Friday, 27 January 2017

Grainline Week

This week I suddenly discovered my sewjo and went all out and completed 2 items within 5 days! It's all about extremes.
Let's start with the skirt. Long time readers/followers might recognise this. I have basically made a replica of a Moss Mini that I made a couple of years ago, minus the fit issues. It had occurred to me that a casual mini skirt wouldn't go amiss in my wardrobe, and idly doubted that it would be possible that Ikea would still sell the same fabric. Then, on Sunday, we were forced into an impromptu Ikea visit, and I came home with 1.5m of exactly the same fabric; a very dark grey, heavy weight, ribbed-style cotton. 

I had some fitting and technical issues with my first version, which you can read about here (how long was my hair?!) This time it went much more smoothly. I sized down to a 2, based on the finished garment measurements as last time the waist was too large. This is 2 sizes down from last time, but I was about 5 months postpartum at the time. Actually reading that old post made me kind of sad - nostalgic for that year of Mat leave when I had lots of time to sew, and didn't have to go to work! Still, at least these days I get to sleep.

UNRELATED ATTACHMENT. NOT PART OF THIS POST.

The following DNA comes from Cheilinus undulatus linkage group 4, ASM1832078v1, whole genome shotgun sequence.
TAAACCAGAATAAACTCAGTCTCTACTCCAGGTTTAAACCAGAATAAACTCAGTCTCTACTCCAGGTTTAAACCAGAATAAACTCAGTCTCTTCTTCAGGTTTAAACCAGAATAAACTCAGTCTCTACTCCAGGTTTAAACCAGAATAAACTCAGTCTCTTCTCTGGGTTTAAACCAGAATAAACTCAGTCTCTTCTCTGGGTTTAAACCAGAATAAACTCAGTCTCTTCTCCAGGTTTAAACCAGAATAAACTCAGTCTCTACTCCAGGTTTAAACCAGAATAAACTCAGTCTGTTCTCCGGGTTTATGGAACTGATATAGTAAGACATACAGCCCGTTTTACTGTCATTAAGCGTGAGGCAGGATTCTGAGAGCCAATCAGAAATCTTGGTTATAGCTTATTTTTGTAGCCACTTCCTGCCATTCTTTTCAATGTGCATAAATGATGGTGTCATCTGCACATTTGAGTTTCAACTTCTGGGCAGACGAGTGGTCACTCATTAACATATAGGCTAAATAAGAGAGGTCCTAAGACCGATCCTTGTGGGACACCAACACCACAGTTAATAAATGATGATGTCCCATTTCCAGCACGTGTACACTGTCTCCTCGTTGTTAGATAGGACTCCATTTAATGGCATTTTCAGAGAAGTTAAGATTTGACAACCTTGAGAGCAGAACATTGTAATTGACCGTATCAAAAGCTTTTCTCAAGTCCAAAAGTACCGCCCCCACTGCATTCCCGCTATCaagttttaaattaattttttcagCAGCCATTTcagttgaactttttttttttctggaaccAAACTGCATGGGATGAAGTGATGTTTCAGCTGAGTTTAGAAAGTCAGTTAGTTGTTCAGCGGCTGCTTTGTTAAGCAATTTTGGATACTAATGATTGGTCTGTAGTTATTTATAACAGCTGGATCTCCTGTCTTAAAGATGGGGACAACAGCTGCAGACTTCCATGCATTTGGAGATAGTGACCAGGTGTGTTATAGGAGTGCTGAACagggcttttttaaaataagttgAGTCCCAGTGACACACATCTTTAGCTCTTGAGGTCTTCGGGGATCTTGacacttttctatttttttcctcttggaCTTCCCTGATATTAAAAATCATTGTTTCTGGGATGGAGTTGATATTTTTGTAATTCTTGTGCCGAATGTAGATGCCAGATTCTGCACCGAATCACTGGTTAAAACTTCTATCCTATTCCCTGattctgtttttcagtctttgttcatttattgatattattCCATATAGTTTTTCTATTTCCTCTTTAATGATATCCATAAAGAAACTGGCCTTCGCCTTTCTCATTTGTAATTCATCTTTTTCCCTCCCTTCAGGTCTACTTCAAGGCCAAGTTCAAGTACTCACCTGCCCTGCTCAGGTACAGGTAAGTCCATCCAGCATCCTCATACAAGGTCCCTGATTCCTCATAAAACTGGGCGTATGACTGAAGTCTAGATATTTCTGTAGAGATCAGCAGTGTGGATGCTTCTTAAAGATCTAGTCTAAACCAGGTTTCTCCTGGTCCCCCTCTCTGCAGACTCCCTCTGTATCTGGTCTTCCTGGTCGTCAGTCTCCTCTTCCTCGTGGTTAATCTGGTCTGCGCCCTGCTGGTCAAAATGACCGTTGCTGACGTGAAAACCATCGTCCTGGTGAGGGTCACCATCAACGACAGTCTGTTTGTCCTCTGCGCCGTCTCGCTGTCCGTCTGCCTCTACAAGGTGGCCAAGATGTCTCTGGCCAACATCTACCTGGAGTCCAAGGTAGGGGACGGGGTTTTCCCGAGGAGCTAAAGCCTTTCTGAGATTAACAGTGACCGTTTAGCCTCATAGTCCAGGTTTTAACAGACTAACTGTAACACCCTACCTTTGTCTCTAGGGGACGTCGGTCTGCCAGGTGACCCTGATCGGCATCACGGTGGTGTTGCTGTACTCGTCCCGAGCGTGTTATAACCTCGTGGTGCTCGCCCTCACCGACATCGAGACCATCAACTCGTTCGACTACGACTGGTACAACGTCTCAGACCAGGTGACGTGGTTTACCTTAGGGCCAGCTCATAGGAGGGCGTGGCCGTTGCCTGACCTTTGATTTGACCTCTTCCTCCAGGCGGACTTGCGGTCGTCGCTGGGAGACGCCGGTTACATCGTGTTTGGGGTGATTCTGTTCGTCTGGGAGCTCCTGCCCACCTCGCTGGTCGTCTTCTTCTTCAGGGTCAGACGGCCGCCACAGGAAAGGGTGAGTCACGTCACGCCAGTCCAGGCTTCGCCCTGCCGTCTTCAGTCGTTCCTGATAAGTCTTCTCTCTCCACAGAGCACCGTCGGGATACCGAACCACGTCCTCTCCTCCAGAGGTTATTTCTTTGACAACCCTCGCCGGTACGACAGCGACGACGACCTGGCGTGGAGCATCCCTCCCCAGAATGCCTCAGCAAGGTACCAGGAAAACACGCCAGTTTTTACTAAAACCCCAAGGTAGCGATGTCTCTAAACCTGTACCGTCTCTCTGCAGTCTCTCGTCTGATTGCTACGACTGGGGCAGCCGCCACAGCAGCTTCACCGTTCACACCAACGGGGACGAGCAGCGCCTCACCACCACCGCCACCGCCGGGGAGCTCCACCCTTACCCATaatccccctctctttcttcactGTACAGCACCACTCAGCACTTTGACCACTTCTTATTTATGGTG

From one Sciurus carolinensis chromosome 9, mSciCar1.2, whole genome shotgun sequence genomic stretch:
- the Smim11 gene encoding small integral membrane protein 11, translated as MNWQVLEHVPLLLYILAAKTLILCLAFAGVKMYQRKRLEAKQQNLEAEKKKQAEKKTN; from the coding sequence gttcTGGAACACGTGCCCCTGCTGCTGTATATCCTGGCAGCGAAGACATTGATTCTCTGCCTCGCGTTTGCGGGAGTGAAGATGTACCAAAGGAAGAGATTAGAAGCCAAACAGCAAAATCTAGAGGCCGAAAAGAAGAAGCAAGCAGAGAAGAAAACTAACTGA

I made the skirt pretty much as per the instructions, with the following changes:

  • Cut the size 2, but cut the biggest size length. I figured I could always take it up, but actually, I've left it as is.
  • The waistband facing is lining, rather than self fabric to reduce bulk.
  • Added back patch pockets.
  • I cut both the pocket facing and the pocket lining from lining fabric, again to reduce bulk.
  • I didn't interface anything. The fabric doesn't need it.
  • The smaller size meant it was a little snug over the hips, so I used the given 1/2" SA from waist to the bottom of the pocket opening, then reduced to 1/4" SA from there down. It just gives a teeny bit more wiggle room. 
  • Top stitched all the seams.
As per last time, the lining fabric is Liberty Tana Lawn, this time the Wiltshire pattern, left over from a Laurel blouse I made 100 years ago (and still have, so I can totally do the secret matchy thing at some point).